|Publication number||US4283269 A|
|Application number||US 06/115,299|
|Publication date||Aug 11, 1981|
|Filing date||Jan 25, 1980|
|Priority date||Apr 13, 1979|
|Also published as||CA1146899A, CA1146899A1, DE3160371D1, EP0034410A2, EP0034410A3, EP0034410B1|
|Publication number||06115299, 115299, US 4283269 A, US 4283269A, US-A-4283269, US4283269 A, US4283269A|
|Inventors||Sydney H. J. Greenwood|
|Original Assignee||Exxon Research & Engineering Co.|
|Export Citation||BiBTeX, EndNote, RefMan|
|Patent Citations (5), Referenced by (17), Classifications (15), Legal Events (3)|
|External Links: USPTO, USPTO Assignment, Espacenet|
This application is a continuation-in-part of U.S. Ser. No. 29,760, filed Apr. 13, 1979.
The subject invention is concerned generally with a process for the preparation of a feedstock for carbon artifact manufacture from carbonaceous residues of petroleum origin including distilled or cracked residuums of crude oil and hydrodesulfurized residues of distilled or cracked crude oil. More particularly, the invention is concerned with the treatment of carbonaceous graphitizable petroleum pitches to obtain a feedstock eminently suitable for carbon fiber production.
Carbon artifacts have been made by pyrolyzing a wide variety of organic materials. One carbon artifact of commercial interest today is carbon fiber. Hence, particular reference is made herein to carbon fiber technology. Nonetheless, it should be appreciated that this invention has applicability to carbon artifact formation generally and, most particularly, to the production of shaped carbon articles in the form of filaments, yarns, ribbons, films, sheets and the like.
Referring now in particular to carbon fibers, suffice it to say that the use of carbon fibers in reinforcing plastic and metal matrices has gained considerable commercial acceptance where the exceptional properties of the reinforcing composite materials such as their high strength-to-weight ratios clearly offset the generally high costs associated with preparing them. It is generally accepted that large scale use of carbon fibers as a reinforcing material would gain even greater acceptance in the marketplace if the costs associated with the formation of the fibers could be substantially reduced. Thus, the formation of carbon fibers from relatively inexpensive carbonaceous pitches has received considerable attention in recent years.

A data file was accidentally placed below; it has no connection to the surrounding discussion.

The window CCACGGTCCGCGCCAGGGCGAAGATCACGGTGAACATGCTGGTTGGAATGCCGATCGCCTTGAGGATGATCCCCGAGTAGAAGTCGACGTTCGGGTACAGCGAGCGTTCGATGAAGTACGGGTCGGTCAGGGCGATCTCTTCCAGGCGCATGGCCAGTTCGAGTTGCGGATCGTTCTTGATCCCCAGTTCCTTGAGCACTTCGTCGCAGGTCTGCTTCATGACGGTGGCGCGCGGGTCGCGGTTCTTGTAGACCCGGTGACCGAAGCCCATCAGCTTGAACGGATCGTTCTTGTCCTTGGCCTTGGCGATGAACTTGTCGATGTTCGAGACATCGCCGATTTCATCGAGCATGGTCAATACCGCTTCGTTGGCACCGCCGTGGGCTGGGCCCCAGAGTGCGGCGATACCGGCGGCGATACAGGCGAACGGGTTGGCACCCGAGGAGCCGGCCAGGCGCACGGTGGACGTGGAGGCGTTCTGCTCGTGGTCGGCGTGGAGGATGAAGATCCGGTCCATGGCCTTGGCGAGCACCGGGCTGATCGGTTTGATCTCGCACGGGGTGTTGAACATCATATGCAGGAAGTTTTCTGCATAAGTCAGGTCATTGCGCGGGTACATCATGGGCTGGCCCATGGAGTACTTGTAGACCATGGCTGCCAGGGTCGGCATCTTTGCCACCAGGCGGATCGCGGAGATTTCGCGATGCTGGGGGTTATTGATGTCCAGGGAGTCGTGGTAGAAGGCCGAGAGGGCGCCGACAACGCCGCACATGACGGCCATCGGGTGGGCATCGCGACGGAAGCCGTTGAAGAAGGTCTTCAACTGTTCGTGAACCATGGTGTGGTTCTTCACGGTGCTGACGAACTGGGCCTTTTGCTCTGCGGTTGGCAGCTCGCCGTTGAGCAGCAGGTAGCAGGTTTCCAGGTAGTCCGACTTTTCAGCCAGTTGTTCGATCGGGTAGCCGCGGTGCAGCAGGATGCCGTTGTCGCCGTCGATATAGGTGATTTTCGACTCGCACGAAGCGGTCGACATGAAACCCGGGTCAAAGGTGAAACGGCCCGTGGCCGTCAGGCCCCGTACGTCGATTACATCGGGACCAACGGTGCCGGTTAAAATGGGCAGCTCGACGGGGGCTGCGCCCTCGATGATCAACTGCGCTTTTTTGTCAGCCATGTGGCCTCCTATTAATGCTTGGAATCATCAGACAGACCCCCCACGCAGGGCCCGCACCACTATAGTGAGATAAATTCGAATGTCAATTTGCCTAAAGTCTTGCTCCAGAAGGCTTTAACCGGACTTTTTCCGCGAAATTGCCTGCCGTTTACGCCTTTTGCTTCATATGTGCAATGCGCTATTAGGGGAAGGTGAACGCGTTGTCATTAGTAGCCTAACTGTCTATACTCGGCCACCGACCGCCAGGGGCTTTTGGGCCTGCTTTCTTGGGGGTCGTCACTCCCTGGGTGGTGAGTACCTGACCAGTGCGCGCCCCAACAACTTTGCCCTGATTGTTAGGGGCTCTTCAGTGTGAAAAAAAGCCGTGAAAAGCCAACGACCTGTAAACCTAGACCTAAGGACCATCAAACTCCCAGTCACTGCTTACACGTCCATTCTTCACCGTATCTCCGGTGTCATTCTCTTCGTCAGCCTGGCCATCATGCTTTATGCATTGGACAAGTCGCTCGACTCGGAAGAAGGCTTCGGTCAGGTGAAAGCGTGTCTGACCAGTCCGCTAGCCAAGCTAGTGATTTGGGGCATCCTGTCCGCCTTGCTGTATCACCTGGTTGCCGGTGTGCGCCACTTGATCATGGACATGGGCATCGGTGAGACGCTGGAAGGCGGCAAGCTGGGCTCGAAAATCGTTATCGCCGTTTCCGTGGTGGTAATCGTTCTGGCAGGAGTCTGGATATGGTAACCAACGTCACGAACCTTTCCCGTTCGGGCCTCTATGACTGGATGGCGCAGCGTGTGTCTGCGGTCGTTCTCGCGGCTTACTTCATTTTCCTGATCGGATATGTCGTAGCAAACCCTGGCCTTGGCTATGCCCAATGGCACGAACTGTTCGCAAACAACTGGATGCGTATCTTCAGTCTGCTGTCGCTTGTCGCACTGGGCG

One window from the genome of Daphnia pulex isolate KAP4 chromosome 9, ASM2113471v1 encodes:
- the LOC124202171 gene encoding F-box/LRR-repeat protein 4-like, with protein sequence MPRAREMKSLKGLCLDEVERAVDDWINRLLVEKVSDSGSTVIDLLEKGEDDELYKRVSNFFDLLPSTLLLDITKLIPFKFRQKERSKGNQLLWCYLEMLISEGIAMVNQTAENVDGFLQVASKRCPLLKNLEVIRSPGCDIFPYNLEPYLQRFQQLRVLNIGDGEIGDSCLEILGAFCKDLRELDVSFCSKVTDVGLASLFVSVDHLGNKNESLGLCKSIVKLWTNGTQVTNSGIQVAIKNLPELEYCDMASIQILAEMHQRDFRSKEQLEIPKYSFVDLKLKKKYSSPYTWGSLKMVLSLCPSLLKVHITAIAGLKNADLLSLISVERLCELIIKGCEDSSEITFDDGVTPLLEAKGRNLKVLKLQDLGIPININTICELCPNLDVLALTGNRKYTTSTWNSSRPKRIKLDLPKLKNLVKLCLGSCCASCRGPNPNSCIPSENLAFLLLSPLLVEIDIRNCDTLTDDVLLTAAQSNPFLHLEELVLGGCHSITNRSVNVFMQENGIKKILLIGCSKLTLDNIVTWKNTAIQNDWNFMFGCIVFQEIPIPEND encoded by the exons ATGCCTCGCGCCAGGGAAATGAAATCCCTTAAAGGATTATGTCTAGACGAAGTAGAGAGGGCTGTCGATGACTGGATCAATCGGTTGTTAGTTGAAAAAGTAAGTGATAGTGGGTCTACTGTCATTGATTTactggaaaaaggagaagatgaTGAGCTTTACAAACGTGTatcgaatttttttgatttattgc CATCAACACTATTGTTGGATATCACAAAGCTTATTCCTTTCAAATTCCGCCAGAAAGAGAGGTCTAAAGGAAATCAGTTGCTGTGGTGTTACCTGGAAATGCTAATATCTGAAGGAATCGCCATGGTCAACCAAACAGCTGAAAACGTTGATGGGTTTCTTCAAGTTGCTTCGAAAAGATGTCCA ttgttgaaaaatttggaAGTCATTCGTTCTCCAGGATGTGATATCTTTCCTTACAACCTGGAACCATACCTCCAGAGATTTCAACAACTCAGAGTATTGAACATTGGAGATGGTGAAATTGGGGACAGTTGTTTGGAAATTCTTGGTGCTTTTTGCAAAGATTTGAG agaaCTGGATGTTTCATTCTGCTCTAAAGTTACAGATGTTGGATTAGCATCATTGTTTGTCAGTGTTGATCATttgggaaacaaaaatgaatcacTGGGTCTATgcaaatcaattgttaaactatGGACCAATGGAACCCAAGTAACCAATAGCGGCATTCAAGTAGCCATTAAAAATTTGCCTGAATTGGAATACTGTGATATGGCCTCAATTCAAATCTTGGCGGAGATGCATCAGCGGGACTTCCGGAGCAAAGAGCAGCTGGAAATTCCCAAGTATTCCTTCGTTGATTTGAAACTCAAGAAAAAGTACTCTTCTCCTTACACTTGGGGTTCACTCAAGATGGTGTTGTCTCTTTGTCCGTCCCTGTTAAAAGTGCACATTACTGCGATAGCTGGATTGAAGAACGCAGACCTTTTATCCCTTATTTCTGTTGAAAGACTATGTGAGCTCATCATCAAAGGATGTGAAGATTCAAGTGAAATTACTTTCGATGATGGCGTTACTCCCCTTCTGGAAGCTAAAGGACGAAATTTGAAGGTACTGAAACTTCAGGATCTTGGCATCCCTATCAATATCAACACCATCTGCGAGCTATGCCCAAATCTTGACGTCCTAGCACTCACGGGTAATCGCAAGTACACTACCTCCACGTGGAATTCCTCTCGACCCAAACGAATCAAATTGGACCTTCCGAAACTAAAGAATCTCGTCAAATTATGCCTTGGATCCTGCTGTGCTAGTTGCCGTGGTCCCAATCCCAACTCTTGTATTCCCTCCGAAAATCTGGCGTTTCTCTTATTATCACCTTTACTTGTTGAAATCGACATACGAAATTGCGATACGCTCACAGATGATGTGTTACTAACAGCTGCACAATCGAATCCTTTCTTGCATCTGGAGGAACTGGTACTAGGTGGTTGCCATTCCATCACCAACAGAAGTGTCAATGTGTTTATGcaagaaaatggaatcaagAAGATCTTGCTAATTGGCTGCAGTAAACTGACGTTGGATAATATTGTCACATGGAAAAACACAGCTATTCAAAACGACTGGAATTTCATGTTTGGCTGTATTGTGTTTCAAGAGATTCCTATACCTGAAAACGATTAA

Many carbonaceous pitches are known to be converted at the early stages of carbonization to a structurally ordered, optically anisotropic spherical liquid called mesophase. The presence of this ordered structure prior to carbonization is considered to be a significant determinant of the fundamental properties of any carbon artifact made from such a carbonaceous pitch. The ability to generate high optical anisotropicity during processing is generally accepted, particularly in carbon fiber production, as a prerequisite to the formation of high quality products. Thus, one of the first requirements of any feedstock material suitable for carbon fiber production is its ability to be converted to a highly optically anisotropic material.